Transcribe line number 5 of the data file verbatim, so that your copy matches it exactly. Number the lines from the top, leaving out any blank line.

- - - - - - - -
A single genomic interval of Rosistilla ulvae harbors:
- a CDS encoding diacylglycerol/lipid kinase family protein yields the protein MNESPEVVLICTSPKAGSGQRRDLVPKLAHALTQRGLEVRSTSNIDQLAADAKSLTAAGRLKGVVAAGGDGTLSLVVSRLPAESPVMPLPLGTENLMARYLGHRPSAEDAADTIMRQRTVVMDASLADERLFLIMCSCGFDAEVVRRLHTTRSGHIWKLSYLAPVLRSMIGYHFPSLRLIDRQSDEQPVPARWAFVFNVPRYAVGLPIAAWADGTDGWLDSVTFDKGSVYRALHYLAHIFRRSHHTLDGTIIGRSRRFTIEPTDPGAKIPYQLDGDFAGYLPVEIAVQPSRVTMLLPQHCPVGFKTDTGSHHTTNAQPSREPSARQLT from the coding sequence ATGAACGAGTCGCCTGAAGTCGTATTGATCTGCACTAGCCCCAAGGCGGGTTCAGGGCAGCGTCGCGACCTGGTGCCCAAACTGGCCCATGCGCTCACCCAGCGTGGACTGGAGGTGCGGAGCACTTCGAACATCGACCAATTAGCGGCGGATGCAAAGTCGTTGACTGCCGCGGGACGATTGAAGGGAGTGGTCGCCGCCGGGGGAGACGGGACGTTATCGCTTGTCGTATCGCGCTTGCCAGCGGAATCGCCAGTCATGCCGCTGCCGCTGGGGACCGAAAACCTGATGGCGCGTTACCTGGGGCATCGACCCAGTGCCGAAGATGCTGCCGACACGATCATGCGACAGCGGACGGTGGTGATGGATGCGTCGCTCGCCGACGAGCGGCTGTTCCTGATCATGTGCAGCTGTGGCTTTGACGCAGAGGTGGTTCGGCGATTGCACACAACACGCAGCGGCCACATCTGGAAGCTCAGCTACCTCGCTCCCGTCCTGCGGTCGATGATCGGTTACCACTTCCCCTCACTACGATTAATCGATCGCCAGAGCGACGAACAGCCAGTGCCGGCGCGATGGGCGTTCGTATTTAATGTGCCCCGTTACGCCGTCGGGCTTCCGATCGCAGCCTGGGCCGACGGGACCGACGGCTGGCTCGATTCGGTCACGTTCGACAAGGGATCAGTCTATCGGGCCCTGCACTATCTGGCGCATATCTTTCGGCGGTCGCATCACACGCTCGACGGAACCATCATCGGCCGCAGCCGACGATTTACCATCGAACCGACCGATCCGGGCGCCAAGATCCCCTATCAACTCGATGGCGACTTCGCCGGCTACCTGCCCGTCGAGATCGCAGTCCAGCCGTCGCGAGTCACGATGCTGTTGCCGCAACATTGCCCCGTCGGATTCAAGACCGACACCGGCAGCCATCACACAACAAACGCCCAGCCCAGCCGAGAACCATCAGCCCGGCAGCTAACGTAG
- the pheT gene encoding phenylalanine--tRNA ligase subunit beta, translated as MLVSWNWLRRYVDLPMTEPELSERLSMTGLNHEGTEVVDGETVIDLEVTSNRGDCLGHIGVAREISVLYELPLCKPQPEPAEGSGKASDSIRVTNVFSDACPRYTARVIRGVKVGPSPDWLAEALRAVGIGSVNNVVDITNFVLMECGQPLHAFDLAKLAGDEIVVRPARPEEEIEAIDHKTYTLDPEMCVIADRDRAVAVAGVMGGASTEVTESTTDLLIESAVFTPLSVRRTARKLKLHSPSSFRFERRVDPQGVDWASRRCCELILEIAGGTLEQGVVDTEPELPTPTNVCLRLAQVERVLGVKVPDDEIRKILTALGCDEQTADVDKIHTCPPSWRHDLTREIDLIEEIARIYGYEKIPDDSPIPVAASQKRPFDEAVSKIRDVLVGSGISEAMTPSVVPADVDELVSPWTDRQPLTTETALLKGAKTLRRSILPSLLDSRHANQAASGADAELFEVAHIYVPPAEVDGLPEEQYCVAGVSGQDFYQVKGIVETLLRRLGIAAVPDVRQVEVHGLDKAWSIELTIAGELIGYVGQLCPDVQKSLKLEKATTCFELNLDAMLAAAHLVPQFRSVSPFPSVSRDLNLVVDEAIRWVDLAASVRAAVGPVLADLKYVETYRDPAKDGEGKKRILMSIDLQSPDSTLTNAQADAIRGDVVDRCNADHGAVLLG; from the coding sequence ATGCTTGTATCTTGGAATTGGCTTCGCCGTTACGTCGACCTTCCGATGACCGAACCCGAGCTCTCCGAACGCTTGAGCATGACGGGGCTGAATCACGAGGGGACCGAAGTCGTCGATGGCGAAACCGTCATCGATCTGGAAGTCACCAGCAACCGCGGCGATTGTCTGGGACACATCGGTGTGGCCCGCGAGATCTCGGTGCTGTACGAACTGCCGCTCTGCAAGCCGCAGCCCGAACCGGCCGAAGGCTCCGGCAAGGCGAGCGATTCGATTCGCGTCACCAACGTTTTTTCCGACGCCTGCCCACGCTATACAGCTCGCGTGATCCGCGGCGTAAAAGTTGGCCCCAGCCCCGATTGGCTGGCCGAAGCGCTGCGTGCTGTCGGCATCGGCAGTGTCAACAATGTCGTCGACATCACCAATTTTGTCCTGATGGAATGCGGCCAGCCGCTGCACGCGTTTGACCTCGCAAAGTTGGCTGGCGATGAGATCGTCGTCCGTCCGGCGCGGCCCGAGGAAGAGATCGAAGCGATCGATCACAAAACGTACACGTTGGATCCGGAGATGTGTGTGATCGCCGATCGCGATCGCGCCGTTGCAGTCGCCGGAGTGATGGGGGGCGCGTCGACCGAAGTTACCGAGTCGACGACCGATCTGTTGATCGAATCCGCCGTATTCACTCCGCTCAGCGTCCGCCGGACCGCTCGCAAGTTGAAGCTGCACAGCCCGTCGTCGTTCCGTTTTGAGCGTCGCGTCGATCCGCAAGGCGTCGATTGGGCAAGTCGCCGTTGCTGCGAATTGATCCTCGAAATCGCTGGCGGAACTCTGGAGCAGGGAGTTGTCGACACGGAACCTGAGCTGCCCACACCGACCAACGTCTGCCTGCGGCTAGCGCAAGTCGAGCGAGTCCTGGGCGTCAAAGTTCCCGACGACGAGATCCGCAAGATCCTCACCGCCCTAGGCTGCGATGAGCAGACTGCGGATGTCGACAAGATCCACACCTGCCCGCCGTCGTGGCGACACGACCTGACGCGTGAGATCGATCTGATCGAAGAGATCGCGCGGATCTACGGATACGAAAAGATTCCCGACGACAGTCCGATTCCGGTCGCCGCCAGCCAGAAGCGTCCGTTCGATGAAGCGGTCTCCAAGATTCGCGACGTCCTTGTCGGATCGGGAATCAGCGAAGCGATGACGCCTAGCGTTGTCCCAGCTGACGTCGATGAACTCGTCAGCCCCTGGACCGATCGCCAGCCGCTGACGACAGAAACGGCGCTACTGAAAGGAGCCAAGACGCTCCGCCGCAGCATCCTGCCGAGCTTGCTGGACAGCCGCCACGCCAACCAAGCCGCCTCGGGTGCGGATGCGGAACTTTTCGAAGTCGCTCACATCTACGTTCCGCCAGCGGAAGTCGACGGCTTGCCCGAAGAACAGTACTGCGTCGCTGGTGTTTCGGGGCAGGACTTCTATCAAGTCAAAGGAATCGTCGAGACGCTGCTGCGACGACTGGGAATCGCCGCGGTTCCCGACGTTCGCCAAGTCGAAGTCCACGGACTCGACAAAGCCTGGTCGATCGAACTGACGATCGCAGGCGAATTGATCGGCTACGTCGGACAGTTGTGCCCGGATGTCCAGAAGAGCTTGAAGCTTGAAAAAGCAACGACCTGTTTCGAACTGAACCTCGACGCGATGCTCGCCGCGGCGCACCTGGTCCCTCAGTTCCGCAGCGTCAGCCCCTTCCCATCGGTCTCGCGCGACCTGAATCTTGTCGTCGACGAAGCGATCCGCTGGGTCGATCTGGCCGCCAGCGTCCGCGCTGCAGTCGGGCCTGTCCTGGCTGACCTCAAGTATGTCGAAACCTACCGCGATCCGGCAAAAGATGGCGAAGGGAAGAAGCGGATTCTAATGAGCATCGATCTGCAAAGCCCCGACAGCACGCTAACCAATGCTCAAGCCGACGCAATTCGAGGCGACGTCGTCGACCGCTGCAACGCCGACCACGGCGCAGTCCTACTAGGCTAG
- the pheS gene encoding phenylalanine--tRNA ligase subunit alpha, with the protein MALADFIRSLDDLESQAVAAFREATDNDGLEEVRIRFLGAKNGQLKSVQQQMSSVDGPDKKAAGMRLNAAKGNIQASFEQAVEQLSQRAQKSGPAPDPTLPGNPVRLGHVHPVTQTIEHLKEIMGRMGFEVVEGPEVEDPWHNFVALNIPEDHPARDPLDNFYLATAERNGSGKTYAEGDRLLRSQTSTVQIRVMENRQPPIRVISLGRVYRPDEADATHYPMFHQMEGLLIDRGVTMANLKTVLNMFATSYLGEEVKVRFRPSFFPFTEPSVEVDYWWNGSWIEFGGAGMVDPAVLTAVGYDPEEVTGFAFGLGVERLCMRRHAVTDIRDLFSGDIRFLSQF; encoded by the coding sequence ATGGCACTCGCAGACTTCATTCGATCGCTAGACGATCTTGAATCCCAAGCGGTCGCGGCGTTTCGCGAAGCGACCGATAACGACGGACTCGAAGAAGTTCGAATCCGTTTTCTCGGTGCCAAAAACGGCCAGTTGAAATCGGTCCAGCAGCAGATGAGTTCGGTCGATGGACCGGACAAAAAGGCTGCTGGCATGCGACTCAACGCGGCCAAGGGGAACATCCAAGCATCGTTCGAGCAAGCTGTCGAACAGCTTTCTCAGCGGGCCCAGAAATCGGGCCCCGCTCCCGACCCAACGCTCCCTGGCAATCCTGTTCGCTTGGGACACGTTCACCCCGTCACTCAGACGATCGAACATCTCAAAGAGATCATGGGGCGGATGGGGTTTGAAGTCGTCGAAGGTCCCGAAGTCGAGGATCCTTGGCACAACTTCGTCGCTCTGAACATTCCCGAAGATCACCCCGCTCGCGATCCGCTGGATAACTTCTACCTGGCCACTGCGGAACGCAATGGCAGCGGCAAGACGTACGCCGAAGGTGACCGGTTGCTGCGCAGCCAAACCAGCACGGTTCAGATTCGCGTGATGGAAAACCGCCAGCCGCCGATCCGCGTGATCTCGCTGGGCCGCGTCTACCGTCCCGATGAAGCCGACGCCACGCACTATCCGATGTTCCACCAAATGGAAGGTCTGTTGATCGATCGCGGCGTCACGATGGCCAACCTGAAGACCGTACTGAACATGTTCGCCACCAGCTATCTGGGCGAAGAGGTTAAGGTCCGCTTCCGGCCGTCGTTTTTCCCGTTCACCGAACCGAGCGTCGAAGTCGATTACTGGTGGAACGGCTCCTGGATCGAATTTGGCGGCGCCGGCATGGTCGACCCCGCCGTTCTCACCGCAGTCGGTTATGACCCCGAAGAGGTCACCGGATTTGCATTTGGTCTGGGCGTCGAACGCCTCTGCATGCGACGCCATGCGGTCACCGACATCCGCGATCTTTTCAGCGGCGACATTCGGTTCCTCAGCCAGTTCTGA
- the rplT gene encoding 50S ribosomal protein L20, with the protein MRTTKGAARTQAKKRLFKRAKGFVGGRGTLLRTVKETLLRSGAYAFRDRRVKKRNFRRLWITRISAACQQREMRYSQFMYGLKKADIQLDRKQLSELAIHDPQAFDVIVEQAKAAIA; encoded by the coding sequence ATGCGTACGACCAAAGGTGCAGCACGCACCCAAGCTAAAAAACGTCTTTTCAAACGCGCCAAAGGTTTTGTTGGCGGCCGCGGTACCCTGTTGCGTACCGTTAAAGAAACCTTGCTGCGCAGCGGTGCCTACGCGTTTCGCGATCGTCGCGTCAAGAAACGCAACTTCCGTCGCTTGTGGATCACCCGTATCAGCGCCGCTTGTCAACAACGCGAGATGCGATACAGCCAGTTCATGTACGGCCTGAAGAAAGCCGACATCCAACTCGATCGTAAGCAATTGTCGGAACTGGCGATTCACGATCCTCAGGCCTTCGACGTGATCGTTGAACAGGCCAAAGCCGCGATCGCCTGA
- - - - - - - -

- the rplT gene encoding 50S ribosomal protein L20, with the protein MRTTKGAARTQAKKRLFKRAKGFVGGRGTLLRTVKETLLRSGAYAFRDRRVKKRNFRRLWITRISAACQQREMRYSQFMYGLKKADIQLDRKQLSELAIHDPQAFDVIVEQAKAAIA; encoded by the coding sequence ATGCGTACGACCAAAGGTGCAGCACGCACCCAAGCTAAAAAACGTCTTTTCAAACGCGCCAAAGGTTTTGTTGGCGGCCGCGGTACCCTGTTGCGTACCGTTAAAGAAACCTTGCTGCGCAGCGGTGCCTACGCGTTTCGCGATCGTCGCGTCAAGAAACGCAACTTCCGTCGCTTGTGGATCACCCGTATCAGCGCCGCTTGTCAACAACGCGAGATGCGATACAGCCAGTTCATGTACGGCCTGAAGAAAGCCGACATCCAACTCGATCGTAAGCAATTGTCGGAACTGGCGATTCACGATCCTCAGGCCTTCGACGTGATCGTTGAACAGGCCAAAGCCGCGATCGCCTGA